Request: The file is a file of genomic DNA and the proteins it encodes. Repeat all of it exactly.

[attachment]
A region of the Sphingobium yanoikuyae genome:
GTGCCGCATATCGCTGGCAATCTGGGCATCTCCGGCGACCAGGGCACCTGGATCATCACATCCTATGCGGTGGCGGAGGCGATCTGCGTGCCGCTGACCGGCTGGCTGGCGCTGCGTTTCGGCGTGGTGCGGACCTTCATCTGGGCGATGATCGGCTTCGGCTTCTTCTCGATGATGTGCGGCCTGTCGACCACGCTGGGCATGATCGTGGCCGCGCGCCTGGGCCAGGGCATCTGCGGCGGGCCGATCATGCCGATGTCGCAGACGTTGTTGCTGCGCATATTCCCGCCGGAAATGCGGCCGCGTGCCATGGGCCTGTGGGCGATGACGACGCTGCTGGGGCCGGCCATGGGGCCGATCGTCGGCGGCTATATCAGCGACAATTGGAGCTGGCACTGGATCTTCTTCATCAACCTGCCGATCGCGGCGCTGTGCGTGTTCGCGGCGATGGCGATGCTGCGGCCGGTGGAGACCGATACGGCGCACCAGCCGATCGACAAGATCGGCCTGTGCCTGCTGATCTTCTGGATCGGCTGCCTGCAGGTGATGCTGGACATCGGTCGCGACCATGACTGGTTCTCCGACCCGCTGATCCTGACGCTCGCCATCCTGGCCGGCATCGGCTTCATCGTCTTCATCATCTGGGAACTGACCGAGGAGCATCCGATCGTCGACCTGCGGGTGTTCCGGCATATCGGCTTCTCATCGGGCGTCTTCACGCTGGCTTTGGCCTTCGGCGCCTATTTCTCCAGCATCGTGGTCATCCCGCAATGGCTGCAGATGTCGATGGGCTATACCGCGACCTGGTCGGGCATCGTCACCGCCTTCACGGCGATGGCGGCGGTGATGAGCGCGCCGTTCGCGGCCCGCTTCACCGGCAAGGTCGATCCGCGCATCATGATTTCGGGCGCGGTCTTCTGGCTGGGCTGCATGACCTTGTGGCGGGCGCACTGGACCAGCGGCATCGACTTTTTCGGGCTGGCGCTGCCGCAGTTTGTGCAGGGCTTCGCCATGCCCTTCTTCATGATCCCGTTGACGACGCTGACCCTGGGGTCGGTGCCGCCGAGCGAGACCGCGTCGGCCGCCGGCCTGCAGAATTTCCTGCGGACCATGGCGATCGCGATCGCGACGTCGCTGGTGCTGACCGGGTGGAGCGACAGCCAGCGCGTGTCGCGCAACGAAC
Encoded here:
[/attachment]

A region of the Sphingobium yanoikuyae genome:
GTGCCGCATATCGCTGGCAATCTGGGCATCTCCGGCGACCAGGGCACCTGGATCATCACATCCTATGCGGTGGCGGAGGCGATCTGCGTGCCGCTGACCGGCTGGCTGGCGCTGCGTTTCGGCGTGGTGCGGACCTTCATCTGGGCGATGATCGGCTTCGGCTTCTTCTCGATGATGTGCGGCCTGTCGACCACGCTGGGCATGATCGTGGCCGCGCGCCTGGGCCAGGGCATCTGCGGCGGGCCGATCATGCCGATGTCGCAGACGTTGTTGCTGCGCATATTCCCGCCGGAAATGCGGCCGCGTGCCATGGGCCTGTGGGCGATGACGACGCTGCTGGGGCCGGCCATGGGGCCGATCGTCGGCGGCTATATCAGCGACAATTGGAGCTGGCACTGGATCTTCTTCATCAACCTGCCGATCGCGGCGCTGTGCGTGTTCGCGGCGATGGCGATGCTGCGGCCGGTGGAGACCGATACGGCGCACCAGCCGATCGACAAGATCGGCCTGTGCCTGCTGATCTTCTGGATCGGCTGCCTGCAGGTGATGCTGGACATCGGTCGCGACCATGACTGGTTCTCCGACCCGCTGATCCTGACGCTCGCCATCCTGGCCGGCATCGGCTTCATCGTCTTCATCATCTGGGAACTGACCGAGGAGCATCCGATCGTCGACCTGCGGGTGTTCCGGCATATCGGCTTCTCATCGGGCGTCTTCACGCTGGCTTTGGCCTTCGGCGCCTATTTCTCCAGCATCGTGGTCATCCCGCAATGGCTGCAGATGTCGATGGGCTATACCGCGACCTGGTCGGGCATCGTCACCGCCTTCACGGCGATGGCGGCGGTGATGAGCGCGCCGTTCGCGGCCCGCTTCACCGGCAAGGTCGATCCGCGCATCATGATTTCGGGCGCGGTCTTCTGGCTGGGCTGCATGACCTTGTGGCGGGCGCACTGGACCAGCGGCATCGACTTTTTCGGGCTGGCGCTGCCGCAGTTTGTGCAGGGCTTCGCCATGCCCTTCTTCATGATCCCGTTGACGACGCTGACCCTGGGGTCGGTGCCGCCGAGCGAGACCGCGTCGGCCGCCGGCCTGCAGAATTTCCTGCGGACCATGGCGATCGCGATCGCGACGTCGCTGGTGCTGACCGGGTGGAGCGACAGCCAGCGCGTGTCGCGCAACGAAC
Encoded here: